watching: Andy Murray win the Wimbedon men's final! The first British male to win in shorts, that's how long ago it was that we last won, 77 years! I have to admit to falling asleep in the middle of the match, but I was awake to see the end and to eat the strawberries, those are the important parts! 

enjoying: the sight and smell of the glorious sweet peas I am growing on a wigwam by the front door. I have small vases of them on the mantelpiece and the kitchen windowsill and they smell divine. 

weekending with Amanda 

Saturday, July 06, 2013

£2013 in 2013

A Frugal Wife has been doing a '£2013 in 2013' challenge, and I thought I'd join in. I know I'm coming late to this, as we are already halfway through the year, but I think it's doable and will spur me on with my eBay adventures and might even make me do a boot sale later this year. I might not get to £2013, but it's worth a try.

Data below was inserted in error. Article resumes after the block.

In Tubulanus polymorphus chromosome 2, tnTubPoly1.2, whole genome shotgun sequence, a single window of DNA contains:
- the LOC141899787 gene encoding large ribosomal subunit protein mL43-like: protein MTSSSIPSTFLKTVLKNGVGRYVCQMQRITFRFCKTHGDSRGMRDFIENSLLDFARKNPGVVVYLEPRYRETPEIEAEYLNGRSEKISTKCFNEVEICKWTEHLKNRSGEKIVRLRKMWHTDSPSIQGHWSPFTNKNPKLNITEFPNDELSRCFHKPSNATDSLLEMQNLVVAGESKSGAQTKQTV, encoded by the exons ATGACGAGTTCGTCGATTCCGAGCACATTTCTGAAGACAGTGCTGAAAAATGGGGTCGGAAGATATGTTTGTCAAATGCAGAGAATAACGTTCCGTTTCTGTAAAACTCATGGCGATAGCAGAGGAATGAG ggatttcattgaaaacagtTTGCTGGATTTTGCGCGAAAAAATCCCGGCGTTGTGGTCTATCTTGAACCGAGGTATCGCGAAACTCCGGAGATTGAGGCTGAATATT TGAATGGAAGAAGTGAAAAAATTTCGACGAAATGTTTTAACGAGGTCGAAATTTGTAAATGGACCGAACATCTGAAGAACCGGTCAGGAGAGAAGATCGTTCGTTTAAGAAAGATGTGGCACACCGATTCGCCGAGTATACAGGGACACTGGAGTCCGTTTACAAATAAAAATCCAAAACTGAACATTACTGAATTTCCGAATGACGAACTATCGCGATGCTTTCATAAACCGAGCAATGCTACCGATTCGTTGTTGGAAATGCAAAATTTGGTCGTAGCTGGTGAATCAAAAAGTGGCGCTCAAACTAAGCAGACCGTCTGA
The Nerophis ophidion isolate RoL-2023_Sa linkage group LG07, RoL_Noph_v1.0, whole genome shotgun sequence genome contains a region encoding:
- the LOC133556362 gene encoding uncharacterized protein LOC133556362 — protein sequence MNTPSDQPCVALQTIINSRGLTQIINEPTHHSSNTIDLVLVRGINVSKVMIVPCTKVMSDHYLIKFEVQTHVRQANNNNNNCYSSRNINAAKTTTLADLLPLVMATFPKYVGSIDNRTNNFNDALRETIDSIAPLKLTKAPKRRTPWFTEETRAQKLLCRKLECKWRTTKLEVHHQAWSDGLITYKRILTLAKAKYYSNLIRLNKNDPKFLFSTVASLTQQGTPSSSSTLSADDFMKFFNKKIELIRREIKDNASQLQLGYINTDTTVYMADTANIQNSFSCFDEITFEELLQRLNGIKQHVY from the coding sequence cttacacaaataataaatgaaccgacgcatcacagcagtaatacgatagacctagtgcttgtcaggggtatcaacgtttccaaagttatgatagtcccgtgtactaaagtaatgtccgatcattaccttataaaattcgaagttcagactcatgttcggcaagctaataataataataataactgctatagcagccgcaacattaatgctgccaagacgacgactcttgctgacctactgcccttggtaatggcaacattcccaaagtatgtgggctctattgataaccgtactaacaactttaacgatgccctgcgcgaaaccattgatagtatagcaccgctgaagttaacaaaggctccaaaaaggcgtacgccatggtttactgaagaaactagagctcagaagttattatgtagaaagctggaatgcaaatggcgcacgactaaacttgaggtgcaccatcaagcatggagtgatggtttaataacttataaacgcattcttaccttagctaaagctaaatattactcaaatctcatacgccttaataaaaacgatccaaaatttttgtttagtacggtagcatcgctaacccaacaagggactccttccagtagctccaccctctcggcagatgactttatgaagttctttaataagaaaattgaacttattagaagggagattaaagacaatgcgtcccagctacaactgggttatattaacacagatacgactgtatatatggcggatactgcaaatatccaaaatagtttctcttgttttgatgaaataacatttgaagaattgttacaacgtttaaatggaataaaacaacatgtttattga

I have a bit of a head start, as this week I collected together my old gold - broken necklaces, odd earrings, that kind of thing. My parents gave me a few bits as well, and I sent them off to Tesco's gold exchange, hoping for £50 or £60. I was delighted to receive £520!   There's a decent start to my project, then. I also have a bit of money put aside that we've earned through cashback sites, so we've £598.01 to start off with, as you can see in the nifty little widget over there on the right.  I'm hoping this goal will encourage me to have a sort out and start listing things on ebay, which I've been putting off forever. 

I will be counting money made from: